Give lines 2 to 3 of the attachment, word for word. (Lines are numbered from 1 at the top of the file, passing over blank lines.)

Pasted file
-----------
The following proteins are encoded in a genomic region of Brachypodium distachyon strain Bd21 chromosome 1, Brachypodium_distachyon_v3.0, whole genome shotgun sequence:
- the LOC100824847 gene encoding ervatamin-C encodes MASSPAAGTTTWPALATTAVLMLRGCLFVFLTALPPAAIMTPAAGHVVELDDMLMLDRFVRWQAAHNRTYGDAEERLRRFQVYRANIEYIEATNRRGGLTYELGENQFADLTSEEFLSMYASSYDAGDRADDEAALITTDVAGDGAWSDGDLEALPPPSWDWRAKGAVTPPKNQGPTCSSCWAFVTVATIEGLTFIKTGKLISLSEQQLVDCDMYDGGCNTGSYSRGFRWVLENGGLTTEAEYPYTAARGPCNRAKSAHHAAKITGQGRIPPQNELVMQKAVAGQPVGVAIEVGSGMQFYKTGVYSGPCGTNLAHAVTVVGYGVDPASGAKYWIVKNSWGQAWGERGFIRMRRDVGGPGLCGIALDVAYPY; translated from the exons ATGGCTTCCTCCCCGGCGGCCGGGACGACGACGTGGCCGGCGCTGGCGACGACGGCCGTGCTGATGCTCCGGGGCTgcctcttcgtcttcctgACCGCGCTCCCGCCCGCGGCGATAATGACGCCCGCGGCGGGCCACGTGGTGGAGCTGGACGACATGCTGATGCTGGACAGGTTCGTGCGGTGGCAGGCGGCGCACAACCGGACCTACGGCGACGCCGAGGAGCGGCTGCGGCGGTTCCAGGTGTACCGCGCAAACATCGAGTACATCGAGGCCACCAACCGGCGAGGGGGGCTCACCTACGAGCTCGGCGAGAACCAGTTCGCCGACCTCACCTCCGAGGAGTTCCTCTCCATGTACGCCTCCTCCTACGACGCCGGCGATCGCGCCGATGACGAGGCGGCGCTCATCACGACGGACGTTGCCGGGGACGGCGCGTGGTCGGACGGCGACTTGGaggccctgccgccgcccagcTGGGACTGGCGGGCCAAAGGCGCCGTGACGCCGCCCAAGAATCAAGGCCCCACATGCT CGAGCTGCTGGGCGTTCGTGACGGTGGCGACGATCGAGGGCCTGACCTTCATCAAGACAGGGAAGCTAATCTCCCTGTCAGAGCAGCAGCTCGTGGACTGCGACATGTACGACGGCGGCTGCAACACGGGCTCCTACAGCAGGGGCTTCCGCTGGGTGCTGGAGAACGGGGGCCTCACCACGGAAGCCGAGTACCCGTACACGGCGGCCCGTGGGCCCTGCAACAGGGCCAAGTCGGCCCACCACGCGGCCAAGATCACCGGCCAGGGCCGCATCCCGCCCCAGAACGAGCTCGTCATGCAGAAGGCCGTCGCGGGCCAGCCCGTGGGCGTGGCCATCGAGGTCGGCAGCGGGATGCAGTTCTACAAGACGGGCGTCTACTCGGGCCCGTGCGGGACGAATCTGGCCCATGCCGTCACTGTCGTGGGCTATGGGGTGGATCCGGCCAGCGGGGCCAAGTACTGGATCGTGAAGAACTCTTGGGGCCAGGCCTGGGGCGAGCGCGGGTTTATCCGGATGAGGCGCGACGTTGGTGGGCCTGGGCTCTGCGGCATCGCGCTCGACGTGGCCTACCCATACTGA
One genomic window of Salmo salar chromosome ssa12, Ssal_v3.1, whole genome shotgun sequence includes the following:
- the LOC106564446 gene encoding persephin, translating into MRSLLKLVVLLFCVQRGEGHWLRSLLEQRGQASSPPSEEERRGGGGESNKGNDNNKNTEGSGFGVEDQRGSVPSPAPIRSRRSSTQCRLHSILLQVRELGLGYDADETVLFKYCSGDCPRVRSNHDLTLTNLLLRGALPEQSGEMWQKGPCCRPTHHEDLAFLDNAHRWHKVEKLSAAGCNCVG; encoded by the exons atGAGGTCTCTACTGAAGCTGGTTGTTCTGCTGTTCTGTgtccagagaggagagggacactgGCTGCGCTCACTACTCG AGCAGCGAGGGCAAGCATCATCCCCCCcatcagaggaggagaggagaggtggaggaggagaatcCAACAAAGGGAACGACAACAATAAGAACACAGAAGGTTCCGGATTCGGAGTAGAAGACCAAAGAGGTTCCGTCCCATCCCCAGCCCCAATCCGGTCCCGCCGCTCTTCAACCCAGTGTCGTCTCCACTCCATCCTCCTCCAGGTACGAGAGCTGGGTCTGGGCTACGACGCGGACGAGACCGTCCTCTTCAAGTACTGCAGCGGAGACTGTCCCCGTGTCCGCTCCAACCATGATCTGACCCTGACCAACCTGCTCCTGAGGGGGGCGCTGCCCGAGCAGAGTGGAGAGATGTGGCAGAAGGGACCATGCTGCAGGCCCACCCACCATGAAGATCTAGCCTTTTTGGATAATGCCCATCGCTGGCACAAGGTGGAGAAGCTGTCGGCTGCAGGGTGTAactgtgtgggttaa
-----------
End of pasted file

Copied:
- the LOC100824847 gene encoding ervatamin-C encodes MASSPAAGTTTWPALATTAVLMLRGCLFVFLTALPPAAIMTPAAGHVVELDDMLMLDRFVRWQAAHNRTYGDAEERLRRFQVYRANIEYIEATNRRGGLTYELGENQFADLTSEEFLSMYASSYDAGDRADDEAALITTDVAGDGAWSDGDLEALPPPSWDWRAKGAVTPPKNQGPTCSSCWAFVTVATIEGLTFIKTGKLISLSEQQLVDCDMYDGGCNTGSYSRGFRWVLENGGLTTEAEYPYTAARGPCNRAKSAHHAAKITGQGRIPPQNELVMQKAVAGQPVGVAIEVGSGMQFYKTGVYSGPCGTNLAHAVTVVGYGVDPASGAKYWIVKNSWGQAWGERGFIRMRRDVGGPGLCGIALDVAYPY; translated from the exons ATGGCTTCCTCCCCGGCGGCCGGGACGACGACGTGGCCGGCGCTGGCGACGACGGCCGTGCTGATGCTCCGGGGCTgcctcttcgtcttcctgACCGCGCTCCCGCCCGCGGCGATAATGACGCCCGCGGCGGGCCACGTGGTGGAGCTGGACGACATGCTGATGCTGGACAGGTTCGTGCGGTGGCAGGCGGCGCACAACCGGACCTACGGCGACGCCGAGGAGCGGCTGCGGCGGTTCCAGGTGTACCGCGCAAACATCGAGTACATCGAGGCCACCAACCGGCGAGGGGGGCTCACCTACGAGCTCGGCGAGAACCAGTTCGCCGACCTCACCTCCGAGGAGTTCCTCTCCATGTACGCCTCCTCCTACGACGCCGGCGATCGCGCCGATGACGAGGCGGCGCTCATCACGACGGACGTTGCCGGGGACGGCGCGTGGTCGGACGGCGACTTGGaggccctgccgccgcccagcTGGGACTGGCGGGCCAAAGGCGCCGTGACGCCGCCCAAGAATCAAGGCCCCACATGCT CGAGCTGCTGGGCGTTCGTGACGGTGGCGACGATCGAGGGCCTGACCTTCATCAAGACAGGGAAGCTAATCTCCCTGTCAGAGCAGCAGCTCGTGGACTGCGACATGTACGACGGCGGCTGCAACACGGGCTCCTACAGCAGGGGCTTCCGCTGGGTGCTGGAGAACGGGGGCCTCACCACGGAAGCCGAGTACCCGTACACGGCGGCCCGTGGGCCCTGCAACAGGGCCAAGTCGGCCCACCACGCGGCCAAGATCACCGGCCAGGGCCGCATCCCGCCCCAGAACGAGCTCGTCATGCAGAAGGCCGTCGCGGGCCAGCCCGTGGGCGTGGCCATCGAGGTCGGCAGCGGGATGCAGTTCTACAAGACGGGCGTCTACTCGGGCCCGTGCGGGACGAATCTGGCCCATGCCGTCACTGTCGTGGGCTATGGGGTGGATCCGGCCAGCGGGGCCAAGTACTGGATCGTGAAGAACTCTTGGGGCCAGGCCTGGGGCGAGCGCGGGTTTATCCGGATGAGGCGCGACGTTGGTGGGCCTGGGCTCTGCGGCATCGCGCTCGACGTGGCCTACCCATACTGA
One genomic window of Salmo salar chromosome ssa12, Ssal_v3.1, whole genome shotgun sequence includes the following: